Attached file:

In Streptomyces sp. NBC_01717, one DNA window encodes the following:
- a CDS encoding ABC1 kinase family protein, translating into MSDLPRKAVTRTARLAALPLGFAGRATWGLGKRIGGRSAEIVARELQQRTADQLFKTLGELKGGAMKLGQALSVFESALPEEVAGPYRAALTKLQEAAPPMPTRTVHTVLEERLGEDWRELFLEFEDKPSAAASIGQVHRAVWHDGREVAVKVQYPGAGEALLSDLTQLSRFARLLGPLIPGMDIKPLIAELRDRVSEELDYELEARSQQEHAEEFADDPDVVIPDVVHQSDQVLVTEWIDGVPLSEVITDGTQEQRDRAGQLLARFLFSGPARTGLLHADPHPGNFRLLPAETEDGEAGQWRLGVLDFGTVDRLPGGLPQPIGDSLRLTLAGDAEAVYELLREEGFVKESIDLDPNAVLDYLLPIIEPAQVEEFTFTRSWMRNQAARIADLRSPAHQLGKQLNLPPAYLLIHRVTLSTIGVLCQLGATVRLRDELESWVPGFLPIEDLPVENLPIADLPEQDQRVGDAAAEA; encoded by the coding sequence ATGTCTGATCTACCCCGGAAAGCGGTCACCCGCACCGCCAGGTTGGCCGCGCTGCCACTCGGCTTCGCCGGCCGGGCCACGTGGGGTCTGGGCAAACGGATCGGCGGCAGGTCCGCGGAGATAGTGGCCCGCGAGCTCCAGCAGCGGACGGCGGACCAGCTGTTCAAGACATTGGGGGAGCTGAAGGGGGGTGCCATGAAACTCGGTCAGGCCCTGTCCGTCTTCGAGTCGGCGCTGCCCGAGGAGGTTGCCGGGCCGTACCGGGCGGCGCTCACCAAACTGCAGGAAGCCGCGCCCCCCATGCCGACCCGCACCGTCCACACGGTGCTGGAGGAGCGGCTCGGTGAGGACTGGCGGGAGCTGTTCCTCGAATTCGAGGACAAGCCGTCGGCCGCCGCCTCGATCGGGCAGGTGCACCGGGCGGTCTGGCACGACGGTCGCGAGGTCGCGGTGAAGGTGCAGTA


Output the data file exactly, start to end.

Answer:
In Streptomyces sp. NBC_01717, one DNA window encodes the following:
- a CDS encoding ABC1 kinase family protein, translating into MSDLPRKAVTRTARLAALPLGFAGRATWGLGKRIGGRSAEIVARELQQRTADQLFKTLGELKGGAMKLGQALSVFESALPEEVAGPYRAALTKLQEAAPPMPTRTVHTVLEERLGEDWRELFLEFEDKPSAAASIGQVHRAVWHDGREVAVKVQYPGAGEALLSDLTQLSRFARLLGPLIPGMDIKPLIAELRDRVSEELDYELEARSQQEHAEEFADDPDVVIPDVVHQSDQVLVTEWIDGVPLSEVITDGTQEQRDRAGQLLARFLFSGPARTGLLHADPHPGNFRLLPAETEDGEAGQWRLGVLDFGTVDRLPGGLPQPIGDSLRLTLAGDAEAVYELLREEGFVKESIDLDPNAVLDYLLPIIEPAQVEEFTFTRSWMRNQAARIADLRSPAHQLGKQLNLPPAYLLIHRVTLSTIGVLCQLGATVRLRDELESWVPGFLPIEDLPVENLPIADLPEQDQRVGDAAAEA; encoded by the coding sequence ATGTCTGATCTACCCCGGAAAGCGGTCACCCGCACCGCCAGGTTGGCCGCGCTGCCACTCGGCTTCGCCGGCCGGGCCACGTGGGGTCTGGGCAAACGGATCGGCGGCAGGTCCGCGGAGATAGTGGCCCGCGAGCTCCAGCAGCGGACGGCGGACCAGCTGTTCAAGACATTGGGGGAGCTGAAGGGGGGTGCCATGAAACTCGGTCAGGCCCTGTCCGTCTTCGAGTCGGCGCTGCCCGAGGAGGTTGCCGGGCCGTACCGGGCGGCGCTCACCAAACTGCAGGAAGCCGCGCCCCCCATGCCGACCCGCACCGTCCACACGGTGCTGGAGGAGCGGCTCGGTGAGGACTGGCGGGAGCTGTTCCTCGAATTCGAGGACAAGCCGTCGGCCGCCGCCTCGATCGGGCAGGTGCACCGGGCGGTCTGGCACGACGGTCGCGAGGTCGCGGTGAAGGTGCAGTA